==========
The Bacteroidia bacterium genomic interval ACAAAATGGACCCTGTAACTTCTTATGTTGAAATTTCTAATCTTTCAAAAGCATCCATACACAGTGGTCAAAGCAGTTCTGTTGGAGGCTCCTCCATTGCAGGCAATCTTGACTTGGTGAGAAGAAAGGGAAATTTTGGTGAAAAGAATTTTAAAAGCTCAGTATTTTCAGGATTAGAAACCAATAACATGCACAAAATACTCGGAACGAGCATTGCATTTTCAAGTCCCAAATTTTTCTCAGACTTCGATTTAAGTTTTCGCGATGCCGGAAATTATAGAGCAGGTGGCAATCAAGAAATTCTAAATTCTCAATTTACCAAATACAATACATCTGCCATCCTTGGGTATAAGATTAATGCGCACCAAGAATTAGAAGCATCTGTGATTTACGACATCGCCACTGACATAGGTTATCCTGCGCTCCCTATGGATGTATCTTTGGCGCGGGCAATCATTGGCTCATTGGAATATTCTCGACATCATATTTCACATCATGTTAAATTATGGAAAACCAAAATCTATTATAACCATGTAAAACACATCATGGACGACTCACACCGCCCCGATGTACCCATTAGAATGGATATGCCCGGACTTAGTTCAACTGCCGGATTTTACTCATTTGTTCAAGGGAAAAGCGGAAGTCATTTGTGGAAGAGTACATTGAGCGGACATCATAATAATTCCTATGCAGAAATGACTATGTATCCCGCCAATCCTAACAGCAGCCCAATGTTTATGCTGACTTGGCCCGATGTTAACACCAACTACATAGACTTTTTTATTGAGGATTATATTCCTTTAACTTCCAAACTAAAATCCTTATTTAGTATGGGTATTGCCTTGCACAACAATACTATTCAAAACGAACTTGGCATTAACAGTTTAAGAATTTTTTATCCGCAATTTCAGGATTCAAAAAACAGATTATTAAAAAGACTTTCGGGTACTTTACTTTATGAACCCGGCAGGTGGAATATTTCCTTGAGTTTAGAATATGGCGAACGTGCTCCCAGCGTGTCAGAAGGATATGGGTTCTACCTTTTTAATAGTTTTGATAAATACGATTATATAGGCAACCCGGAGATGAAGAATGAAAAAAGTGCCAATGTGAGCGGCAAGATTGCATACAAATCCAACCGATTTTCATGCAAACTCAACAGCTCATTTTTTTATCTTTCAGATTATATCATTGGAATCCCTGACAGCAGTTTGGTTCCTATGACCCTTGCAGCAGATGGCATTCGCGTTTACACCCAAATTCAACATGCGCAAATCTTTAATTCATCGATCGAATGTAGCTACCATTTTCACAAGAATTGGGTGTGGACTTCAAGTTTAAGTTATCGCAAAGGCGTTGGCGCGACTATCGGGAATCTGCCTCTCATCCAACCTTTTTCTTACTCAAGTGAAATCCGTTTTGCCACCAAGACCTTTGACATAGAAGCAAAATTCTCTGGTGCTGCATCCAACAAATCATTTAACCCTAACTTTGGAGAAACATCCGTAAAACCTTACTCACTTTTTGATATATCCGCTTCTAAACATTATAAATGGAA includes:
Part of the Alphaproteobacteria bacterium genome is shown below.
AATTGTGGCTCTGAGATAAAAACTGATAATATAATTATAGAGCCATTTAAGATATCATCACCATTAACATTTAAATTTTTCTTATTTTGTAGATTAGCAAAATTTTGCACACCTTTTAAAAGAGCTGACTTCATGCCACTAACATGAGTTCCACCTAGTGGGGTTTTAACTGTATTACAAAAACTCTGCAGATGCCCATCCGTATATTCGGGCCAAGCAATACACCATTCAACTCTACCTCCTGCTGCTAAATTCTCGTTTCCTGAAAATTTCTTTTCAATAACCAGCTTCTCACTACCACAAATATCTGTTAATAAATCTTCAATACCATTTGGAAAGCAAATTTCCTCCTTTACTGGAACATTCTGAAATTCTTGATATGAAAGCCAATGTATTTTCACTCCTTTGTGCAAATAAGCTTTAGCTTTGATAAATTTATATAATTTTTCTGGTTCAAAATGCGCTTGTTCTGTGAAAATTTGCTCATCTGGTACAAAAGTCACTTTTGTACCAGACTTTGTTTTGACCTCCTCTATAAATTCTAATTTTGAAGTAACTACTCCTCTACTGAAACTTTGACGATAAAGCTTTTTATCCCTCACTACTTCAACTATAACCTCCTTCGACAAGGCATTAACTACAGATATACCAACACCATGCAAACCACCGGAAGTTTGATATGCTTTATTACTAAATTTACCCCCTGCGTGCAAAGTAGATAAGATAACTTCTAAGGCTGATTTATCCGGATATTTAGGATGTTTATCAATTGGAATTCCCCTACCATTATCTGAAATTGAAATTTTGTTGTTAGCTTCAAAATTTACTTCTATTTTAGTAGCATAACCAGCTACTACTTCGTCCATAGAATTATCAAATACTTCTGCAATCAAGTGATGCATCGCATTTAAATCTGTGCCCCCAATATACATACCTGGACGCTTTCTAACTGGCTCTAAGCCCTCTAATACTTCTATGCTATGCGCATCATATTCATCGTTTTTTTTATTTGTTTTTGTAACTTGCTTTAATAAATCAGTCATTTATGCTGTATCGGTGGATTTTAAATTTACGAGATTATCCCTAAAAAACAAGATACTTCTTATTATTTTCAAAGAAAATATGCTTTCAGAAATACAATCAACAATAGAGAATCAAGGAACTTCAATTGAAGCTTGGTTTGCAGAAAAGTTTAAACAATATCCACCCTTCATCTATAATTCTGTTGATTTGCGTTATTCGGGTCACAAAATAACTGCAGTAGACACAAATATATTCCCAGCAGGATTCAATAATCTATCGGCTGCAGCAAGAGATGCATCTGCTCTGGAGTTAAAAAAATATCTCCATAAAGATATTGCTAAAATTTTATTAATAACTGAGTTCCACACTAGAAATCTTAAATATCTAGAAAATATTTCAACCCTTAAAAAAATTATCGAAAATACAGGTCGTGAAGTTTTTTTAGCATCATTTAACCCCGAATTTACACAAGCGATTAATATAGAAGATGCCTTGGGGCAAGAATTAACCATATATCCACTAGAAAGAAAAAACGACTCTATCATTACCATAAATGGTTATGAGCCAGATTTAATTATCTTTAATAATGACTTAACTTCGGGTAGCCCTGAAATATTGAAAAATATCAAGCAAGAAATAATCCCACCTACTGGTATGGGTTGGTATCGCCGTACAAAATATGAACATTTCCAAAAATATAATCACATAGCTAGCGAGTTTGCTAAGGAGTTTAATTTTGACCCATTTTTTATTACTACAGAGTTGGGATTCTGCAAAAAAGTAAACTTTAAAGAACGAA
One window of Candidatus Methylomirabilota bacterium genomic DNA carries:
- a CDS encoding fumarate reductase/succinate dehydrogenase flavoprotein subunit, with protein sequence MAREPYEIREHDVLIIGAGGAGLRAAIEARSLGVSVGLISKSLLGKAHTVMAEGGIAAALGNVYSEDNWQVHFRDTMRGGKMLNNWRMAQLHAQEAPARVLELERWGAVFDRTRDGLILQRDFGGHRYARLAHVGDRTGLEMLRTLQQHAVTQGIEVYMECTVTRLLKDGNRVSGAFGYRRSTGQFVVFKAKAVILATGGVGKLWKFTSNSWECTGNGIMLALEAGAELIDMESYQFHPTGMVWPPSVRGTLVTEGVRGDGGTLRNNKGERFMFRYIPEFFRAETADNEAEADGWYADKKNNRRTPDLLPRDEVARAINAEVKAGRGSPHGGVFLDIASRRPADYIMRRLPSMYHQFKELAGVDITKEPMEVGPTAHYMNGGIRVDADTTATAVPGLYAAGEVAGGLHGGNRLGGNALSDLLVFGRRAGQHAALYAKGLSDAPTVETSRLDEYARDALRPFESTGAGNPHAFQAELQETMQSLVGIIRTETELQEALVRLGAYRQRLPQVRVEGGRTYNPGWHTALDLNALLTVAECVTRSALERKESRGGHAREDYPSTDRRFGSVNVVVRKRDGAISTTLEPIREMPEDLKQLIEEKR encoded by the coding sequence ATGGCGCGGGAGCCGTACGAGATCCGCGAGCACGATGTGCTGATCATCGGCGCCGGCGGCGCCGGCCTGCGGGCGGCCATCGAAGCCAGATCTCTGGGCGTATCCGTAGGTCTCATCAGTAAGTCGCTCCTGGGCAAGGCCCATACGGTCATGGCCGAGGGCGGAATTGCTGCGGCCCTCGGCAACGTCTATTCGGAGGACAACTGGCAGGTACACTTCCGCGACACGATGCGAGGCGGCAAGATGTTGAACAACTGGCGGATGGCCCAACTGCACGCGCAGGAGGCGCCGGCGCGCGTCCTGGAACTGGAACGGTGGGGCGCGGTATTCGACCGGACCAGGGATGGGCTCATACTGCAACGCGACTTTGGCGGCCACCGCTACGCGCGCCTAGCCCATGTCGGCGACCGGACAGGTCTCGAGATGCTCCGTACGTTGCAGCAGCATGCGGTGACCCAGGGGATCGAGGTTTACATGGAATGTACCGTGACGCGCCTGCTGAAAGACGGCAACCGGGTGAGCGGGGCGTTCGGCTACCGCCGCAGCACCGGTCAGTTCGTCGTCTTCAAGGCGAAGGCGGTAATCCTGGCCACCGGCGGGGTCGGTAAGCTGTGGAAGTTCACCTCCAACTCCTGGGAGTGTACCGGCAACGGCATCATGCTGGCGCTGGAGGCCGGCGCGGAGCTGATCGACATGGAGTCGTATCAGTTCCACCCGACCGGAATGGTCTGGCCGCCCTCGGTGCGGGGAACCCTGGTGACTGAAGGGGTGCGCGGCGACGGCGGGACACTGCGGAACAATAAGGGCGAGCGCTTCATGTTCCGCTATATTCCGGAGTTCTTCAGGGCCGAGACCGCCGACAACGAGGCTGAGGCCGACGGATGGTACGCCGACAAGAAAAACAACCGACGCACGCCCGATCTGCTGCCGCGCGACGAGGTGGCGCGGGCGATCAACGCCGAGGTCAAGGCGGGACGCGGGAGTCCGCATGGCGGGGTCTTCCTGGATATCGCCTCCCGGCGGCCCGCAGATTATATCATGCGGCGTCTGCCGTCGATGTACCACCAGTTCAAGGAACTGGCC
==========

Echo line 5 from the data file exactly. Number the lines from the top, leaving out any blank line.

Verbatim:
- a CDS encoding fumarate reductase/succinate dehydrogenase flavoprotein subunit, with protein sequence MAREPYEIREHDVLIIGAGGAGLRAAIEARSLGVSVGLISKSLLGKAHTVMAEGGIAAALGNVYSEDNWQVHFRDTMRGGKMLNNWRMAQLHAQEAPARVLELERWGAVFDRTRDGLILQRDFGGHRYARLAHVGDRTGLEMLRTLQQHAVTQGIEVYMECTVTRLLKDGNRVSGAFGYRRSTGQFVVFKAKAVILATGGVGKLWKFTSNSWECTGNGIMLALEAGAELIDMESYQFHPTGMVWPPSVRGTLVTEGVRGDGGTLRNNKGERFMFRYIPEFFRAETADNEAEADGWYADKKNNRRTPDLLPRDEVARAINAEVKAGRGSPHGGVFLDIASRRPADYIMRRLPSMYHQFKELAGVDITKEPMEVGPTAHYMNGGIRVDADTTATAVPGLYAAGEVAGGLHGGNRLGGNALSDLLVFGRRAGQHAALYAKGLSDAPTVETSRLDEYARDALRPFESTGAGNPHAFQAELQETMQSLVGIIRTETELQEALVRLGAYRQRLPQVRVEGGRTYNPGWHTALDLNALLTVAECVTRSALERKESRGGHAREDYPSTDRRFGSVNVVVRKRDGAISTTLEPIREMPEDLKQLIEEKR encoded by the coding sequence ATGGCGCGGGAGCCGTACGAGATCCGCGAGCACGATGTGCTGATCATCGGCGCCGGCGGCGCCGGCCTGCGGGCGGCCATCGAAGCCAGATCTCTGGGCGTATCCGTAGGTCTCATCAGTAAGTCGCTCCTGGGCAAGGCCCATACGGTCATGGCCGAGGGCGGAATTGCTGCGGCCCTCGGCAACGTCTATTCGGAGGACAACTGGCAGGTACACTTCCGCGACACGATGCGAGGCGGCAAGATGTTGAACAACTGGCGGATGGCCCAACTGCACGCGCAGGAGGCGCCGGCGCGCGTCCTGGAACTGGAACGGTGGGGCGCGGTATTCGACCGGACCAGGGATGGGCTCATACTGCAACGCGACTTTGGCGGCCACCGCTACGCGCGCCTAGCCCATGTCGGCGACCGGACAGGTCTCGAGATGCTCCGTACGTTGCAGCAGCATGCGGTGACCCAGGGGATCGAGGTTTACATGGAATGTACCGTGACGCGCCTGCTGAAAGACGGCAACCGGGTGAGCGGGGCGTTCGGCTACCGCCGCAGCACCGGTCAGTTCGTCGTCTTCAAGGCGAAGGCGGTAATCCTGGCCACCGGCGGGGTCGGTAAGCTGTGGAAGTTCACCTCCAACTCCTGGGAGTGTACCGGCAACGGCATCATGCTGGCGCTGGAGGCCGGCGCGGAGCTGATCGACATGGAGTCGTATCAGTTCCACCCGACCGGAATGGTCTGGCCGCCCTCGGTGCGGGGAACCCTGGTGACTGAAGGGGTGCGCGGCGACGGCGGGACACTGCGGAACAATAAGGGCGAGCGCTTCATGTTCCGCTATATTCCGGAGTTCTTCAGGGCCGAGACCGCCGACAACGAGGCTGAGGCCGACGGATGGTACGCCGACAAGAAAAACAACCGACGCACGCCCGATCTGCTGCCGCGCGACGAGGTGGCGCGGGCGATCAACGCCGAGGTCAAGGCGGGACGCGGGAGTCCGCATGGCGGGGTCTTCCTGGATATCGCCTCCCGGCGGCCCGCAGATTATATCATGCGGCGTCTGCCGTCGATGTACCACCAGTTCAAGGAACTGGCC